COVID-19 rapid antigen tests detect the SARS-CoV-2 virus very well when used at the right time – when viral levels are high.
Repeat (serial) testing is a powerful way to catch more SARS-CoV-2 infections and reduce false negatives. In a recent study, COVID-19 rapid antigen tests detected the virus roughly 80% of the time when serial rapid antigen tests were used at 48 hour intervals.
Here are some practical tips for using rapid antigen tests wisely, along with the FDA’s updated advice and new data from a real-world study:
IF YOUR RAPID ANTIGEN TEST IS POSITIVE 🛑
➡️ FDA guidance: Assume you are infected following any positive rapid antigen test.
🔥Hot tip: A positive rapid antigen test is a good indicator that you could be contagious, regardless of symptoms. Always take a positive antigen test seriously.
📈Study results: Rapid antigen tests were negative 99.5% of the time in PCR negative participants.
IF YOU HAVE SYMPTOMS 🤒
➡️ FDA guidance: If negative, re-test in 48 hours (up to 2 tests total)
🔥Hot tip: For the best chance of detecting the virus, test 2-4 days after symptoms develop.
📈Study results: A single rapid antigen test detected 60% of symptomatic cases on Day 0, and 90-95% of symptomatic cases on Days 2-4 (Day 0 = first positive PCR). Overall, rapid antigen tests detected the virus 83% of the time with one test, and 93% of the time with two tests 48 hours apart (in symptomatic cases, Days 0-6).
IF YOU ARE EXPOSED BUT DON’T HAVE SYMPTOMS 🦠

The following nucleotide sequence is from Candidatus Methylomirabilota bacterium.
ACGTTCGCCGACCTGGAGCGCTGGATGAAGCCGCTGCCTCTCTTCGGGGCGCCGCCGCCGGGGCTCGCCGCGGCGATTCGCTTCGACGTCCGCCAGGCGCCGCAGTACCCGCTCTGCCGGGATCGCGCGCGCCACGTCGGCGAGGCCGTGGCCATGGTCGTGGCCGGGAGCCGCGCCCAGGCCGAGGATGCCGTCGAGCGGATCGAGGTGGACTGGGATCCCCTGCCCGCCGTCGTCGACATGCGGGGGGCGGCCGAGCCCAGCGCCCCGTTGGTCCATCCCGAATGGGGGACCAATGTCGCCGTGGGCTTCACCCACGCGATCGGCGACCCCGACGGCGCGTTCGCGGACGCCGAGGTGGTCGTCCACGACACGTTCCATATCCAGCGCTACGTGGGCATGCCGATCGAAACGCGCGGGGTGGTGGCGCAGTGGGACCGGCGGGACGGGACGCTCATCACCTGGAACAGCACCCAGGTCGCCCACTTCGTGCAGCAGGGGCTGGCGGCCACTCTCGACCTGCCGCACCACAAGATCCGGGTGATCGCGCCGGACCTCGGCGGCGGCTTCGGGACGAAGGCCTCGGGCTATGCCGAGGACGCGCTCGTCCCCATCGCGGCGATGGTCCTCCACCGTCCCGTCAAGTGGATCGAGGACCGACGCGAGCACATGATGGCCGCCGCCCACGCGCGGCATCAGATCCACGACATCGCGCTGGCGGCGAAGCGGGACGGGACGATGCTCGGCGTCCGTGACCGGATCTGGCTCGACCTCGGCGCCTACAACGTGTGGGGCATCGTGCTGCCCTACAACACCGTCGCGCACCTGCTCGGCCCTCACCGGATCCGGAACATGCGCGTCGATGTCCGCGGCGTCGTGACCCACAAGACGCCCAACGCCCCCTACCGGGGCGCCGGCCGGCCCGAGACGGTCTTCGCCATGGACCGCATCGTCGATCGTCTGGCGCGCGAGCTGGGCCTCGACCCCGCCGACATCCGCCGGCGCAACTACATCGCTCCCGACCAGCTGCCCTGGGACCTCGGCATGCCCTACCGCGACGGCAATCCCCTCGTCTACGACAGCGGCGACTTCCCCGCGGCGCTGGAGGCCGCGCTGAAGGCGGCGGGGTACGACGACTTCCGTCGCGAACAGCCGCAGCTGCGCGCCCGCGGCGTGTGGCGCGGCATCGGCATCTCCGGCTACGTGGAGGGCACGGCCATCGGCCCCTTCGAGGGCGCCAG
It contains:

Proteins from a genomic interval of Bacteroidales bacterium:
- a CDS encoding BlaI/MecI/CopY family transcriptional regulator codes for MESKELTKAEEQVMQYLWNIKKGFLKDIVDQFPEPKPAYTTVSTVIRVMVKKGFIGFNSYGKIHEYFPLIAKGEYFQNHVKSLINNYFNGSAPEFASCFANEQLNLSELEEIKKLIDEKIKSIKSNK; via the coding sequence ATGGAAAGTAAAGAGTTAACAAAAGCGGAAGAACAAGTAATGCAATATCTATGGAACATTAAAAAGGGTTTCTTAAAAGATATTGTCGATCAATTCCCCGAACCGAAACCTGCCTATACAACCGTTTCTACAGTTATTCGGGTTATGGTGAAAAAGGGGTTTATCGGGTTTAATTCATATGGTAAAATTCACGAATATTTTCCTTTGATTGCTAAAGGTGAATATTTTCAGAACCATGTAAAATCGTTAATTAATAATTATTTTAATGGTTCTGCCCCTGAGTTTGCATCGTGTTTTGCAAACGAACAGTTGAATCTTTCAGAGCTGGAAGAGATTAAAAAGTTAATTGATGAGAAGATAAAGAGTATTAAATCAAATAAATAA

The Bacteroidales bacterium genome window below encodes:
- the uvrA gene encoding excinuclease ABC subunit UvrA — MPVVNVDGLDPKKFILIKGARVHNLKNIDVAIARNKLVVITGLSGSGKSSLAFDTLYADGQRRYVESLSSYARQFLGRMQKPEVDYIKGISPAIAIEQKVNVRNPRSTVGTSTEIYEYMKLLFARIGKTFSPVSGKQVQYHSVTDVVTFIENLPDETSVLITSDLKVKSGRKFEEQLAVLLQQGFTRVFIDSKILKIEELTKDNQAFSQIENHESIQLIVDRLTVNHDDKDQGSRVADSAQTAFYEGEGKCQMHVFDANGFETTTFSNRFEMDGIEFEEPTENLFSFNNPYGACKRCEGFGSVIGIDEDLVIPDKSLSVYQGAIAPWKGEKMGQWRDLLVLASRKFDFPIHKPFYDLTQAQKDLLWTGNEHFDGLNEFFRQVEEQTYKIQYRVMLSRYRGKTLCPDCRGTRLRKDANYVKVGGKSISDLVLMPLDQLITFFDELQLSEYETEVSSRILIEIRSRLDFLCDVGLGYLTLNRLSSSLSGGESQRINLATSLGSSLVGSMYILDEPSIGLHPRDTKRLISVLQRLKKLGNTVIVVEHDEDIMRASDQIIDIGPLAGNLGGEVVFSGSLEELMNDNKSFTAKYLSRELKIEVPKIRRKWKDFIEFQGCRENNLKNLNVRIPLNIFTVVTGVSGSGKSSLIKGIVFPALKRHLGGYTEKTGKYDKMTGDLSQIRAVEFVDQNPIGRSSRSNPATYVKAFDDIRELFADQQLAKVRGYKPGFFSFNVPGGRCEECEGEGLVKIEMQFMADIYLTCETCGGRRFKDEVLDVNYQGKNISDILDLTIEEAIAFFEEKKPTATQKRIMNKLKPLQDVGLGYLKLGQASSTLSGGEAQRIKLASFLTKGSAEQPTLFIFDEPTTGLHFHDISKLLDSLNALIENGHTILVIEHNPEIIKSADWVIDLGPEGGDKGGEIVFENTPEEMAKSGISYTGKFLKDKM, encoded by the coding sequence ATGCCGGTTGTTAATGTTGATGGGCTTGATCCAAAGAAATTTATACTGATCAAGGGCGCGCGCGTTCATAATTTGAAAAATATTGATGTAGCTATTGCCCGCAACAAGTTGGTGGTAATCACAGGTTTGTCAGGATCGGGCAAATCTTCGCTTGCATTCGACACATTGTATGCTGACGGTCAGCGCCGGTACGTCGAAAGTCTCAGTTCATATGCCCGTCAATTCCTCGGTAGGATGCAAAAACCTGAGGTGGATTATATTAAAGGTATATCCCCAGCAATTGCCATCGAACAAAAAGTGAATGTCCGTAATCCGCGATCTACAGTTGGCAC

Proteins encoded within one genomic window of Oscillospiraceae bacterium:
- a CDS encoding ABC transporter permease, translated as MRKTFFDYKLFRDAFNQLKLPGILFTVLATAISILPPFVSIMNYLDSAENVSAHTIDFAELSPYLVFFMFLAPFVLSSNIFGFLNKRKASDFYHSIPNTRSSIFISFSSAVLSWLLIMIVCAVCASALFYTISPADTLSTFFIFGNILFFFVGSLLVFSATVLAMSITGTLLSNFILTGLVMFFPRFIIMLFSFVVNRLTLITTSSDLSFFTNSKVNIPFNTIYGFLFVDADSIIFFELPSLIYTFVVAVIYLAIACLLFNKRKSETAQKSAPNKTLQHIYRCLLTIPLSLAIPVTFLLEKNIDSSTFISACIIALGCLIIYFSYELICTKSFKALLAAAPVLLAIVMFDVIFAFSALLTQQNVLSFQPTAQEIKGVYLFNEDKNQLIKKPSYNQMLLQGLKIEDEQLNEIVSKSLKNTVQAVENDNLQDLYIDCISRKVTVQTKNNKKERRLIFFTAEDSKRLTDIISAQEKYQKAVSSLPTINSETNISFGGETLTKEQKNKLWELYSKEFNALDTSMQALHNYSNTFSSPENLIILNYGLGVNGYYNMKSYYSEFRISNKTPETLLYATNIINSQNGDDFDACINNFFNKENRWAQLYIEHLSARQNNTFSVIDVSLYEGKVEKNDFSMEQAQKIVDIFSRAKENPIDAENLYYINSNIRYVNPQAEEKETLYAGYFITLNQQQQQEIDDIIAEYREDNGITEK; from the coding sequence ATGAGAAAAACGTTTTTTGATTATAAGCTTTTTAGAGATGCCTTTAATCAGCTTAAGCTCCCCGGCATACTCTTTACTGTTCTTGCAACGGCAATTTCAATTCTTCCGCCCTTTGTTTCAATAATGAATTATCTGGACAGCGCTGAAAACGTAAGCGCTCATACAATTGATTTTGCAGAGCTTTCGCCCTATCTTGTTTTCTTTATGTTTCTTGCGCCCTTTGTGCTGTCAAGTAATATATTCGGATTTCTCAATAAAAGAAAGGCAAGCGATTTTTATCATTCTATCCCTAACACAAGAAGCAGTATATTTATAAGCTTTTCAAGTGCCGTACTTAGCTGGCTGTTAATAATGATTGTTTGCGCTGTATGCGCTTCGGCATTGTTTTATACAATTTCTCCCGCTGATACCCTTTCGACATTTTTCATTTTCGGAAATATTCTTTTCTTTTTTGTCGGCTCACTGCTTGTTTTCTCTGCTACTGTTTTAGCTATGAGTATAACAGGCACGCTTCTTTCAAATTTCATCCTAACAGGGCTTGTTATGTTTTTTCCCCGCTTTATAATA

➡️ FDA guidance: If negative, re-test in 48 hours (up to 3 tests total)
🔥Hot tip: For the best chance of detecting the virus, test 5 full days after exposure (exposure = Day 0; test on Day 6).
📈Study results: A single rapid antigen test detected only 9% of asymptomatic cases on Day 0 yet caught 75% of asymptomatic cases on Day 4 (Day 0 = first positive PCR). Overall, rapid antigen tests detected the virus 34% of the time with one test, 56% of the time with two tests, and 69% of the time with three tests 48 hours apart (in asymptomatic cases, Days 0-6).
RAPID ANTIGEN TEST ACCESS
Repeated rapid antigen testing is not currently realistic for most people due to limited access to affordable tests. However, limited free options are available in many places with a little sleuthing. We urge you to explore your options, ideally before you need them.
Residents of the United States can get eight free rapid antigen tests per household delivered by mail from the US government. Orders are easy to place online or by phone. See links below.
STUDY DETAILS & CAVEATS
Participants were enrolled Oct 2021 to Jan 2022 (mostly Delta and Omicron variants). Eligible participants did not have COVID-19 in the prior three months, were symptom-free in the two weeks prior to enrollment, and PCR negative in the first sample. They tested every 48 hours over two weeks with both antigen tests and PCR. Three brands of antigen test were used.
154 of 5,609 eligible participants tested positive for SARS-CoV-2 infection based on RT-PCR. Of these 154 PCR+ participants, 97 were asymptomatic and 57 had symptoms on the first day testing positive by PCR (Day 0)
⚠️ Rapid antigen test performance may vary depending on test brand and variant – study data was not broken down by variant or test brand.
⚠️ Rapid antigen testing every 48 hours can’t catch a small subset of infections called “singleton” infections – those that are PCR positive for only a brief time point. Nearly 1 in 5 (19/97) “asymptomatic” infections were “singletons” and never tested positive with rapid antigen tests. This pattern suggests vigorous clearing of the virus by the infected person -three cheers for the immune system.
⚠️The study is not yet peer-reviewed.
THE BOTTOM LINE
Rapid antigen tests aren’t perfect, but they’re still a very valuable tool – as long as we recognize their limitations and use them appropriately. We hope this post helps you figure out how to get the most bang for your buck.
👋 We’d love to hear your antigen testing stories!
Nerdy Girl Dr. Chana Davis @fueledbyscience
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